But, of course, our major partnership is with churches, and our primary desire is to work alongside denominations and churches for the benefit of the bride of Christ and the glory of God.


What are some of the ways Peacemaker Ministries has seen evidence of God’s hand of blessing?
God has given us a sacrificially dedicated staff and a committed and enthusiastic constituency, all with a passion for peacemaking.

We are also blessed by the enduring quality of Ken Sande’s book, The Peacemaker. It is a particular joy to us to see The Peacemaker translated into many languages to help our brothers and sisters in Christ around the world learn better how to live in unity with one another.

In addition ,we are consistently humbled to witness God’s work in the lives of those who are stuck in conflict. In situation after situation—often where there seems like no hope for reconciliation—we’ve seen God move people to humble themselves, confess, and forgive one another. It is such an honor to see the power of the gospel tangibly displayed in the restoration of broken relationships.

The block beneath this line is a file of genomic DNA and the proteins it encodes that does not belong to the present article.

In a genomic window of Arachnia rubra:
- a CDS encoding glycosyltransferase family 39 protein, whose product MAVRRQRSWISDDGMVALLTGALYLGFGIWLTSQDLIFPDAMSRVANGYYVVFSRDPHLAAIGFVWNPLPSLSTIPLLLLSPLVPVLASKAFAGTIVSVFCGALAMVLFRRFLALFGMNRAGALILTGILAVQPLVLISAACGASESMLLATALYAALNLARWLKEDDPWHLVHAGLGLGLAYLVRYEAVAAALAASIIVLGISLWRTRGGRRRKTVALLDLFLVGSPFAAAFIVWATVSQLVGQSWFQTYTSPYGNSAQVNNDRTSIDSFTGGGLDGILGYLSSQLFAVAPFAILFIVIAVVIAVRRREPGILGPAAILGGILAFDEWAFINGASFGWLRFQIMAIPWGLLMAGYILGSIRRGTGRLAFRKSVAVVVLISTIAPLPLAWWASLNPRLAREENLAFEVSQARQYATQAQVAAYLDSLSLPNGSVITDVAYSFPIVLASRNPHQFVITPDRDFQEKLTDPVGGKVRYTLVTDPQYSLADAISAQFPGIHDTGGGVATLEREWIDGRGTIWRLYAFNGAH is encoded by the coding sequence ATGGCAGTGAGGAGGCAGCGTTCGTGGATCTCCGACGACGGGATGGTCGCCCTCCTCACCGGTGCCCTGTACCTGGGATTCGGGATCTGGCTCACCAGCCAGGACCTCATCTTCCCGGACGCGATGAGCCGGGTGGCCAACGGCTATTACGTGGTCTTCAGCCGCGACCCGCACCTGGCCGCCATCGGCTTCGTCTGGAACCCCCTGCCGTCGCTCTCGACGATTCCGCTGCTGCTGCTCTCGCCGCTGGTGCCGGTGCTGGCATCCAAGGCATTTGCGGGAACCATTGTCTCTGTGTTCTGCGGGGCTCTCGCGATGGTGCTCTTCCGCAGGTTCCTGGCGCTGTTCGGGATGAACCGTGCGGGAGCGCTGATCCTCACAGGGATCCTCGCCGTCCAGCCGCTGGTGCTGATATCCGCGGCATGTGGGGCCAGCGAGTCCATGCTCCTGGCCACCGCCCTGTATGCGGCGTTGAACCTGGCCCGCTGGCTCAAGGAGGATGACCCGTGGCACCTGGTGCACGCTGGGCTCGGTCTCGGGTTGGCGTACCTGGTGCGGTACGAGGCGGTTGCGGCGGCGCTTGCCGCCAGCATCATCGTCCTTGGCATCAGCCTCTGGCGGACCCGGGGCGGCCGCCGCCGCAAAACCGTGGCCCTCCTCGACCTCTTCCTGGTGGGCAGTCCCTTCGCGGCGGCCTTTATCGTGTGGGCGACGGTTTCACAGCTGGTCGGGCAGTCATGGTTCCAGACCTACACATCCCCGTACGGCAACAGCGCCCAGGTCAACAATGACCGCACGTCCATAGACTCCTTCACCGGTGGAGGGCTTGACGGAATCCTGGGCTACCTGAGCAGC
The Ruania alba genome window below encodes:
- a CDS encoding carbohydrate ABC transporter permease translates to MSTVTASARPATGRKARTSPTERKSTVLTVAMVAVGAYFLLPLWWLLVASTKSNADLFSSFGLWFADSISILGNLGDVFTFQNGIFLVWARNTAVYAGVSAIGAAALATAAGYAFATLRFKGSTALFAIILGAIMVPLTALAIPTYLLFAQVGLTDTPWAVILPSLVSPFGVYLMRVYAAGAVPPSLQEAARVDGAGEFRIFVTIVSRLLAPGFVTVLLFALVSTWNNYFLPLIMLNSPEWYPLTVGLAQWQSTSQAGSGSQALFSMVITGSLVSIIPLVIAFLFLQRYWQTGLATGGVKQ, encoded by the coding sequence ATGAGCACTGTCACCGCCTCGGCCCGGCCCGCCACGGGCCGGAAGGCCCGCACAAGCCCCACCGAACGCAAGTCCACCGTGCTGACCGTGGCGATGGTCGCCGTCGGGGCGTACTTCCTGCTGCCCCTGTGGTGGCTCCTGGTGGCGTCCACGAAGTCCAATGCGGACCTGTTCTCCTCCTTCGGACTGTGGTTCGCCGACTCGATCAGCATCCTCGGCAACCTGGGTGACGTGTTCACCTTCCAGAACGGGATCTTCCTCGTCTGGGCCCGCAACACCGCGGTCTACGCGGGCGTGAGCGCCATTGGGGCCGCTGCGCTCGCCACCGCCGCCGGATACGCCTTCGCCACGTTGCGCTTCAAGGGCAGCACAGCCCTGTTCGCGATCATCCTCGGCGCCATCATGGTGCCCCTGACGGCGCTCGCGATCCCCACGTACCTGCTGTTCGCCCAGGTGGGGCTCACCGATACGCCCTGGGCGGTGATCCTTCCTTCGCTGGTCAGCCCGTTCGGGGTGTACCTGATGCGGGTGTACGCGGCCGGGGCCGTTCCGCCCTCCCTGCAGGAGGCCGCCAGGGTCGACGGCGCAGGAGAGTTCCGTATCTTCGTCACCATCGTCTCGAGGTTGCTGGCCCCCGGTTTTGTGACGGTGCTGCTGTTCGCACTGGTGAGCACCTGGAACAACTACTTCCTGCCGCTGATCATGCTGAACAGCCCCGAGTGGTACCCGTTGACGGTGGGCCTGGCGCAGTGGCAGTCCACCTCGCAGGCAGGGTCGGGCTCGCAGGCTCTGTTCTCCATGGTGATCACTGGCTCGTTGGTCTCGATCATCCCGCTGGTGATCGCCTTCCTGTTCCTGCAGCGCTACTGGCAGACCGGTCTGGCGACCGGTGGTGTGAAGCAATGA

But the biggest blessing? That’s the one found in Matthew 5:9, where Jesus teaches that we get to be called sons of God when we are peacemakers. What a wonderful identity to have!


How can the readers of this web site serve and support Peacemaker Ministries?
Please pray for us and the work God has called us to do. Pray for encouragement, for it can be very wearying to deal with the ugly effects of Christians in conflict. Pray also for wisdom as we consider what God would have us accomplish this year with limited resources (like most churches and ministries, finances are tight in this tough economy).
Also, feel free to poke around our website (www.Peacemaker.net) and take a look at the resources, training, and services we provide.

But most importantly, if there’s just one thing you could do, we’d love for you to introduce these concepts to your own church and church leaders. In our desire to serve churches, we still need humble advocates for peacemaking within congregations. If that’s you, then we want to partner with you and see how the Lord might bless the peacemakers in your midst.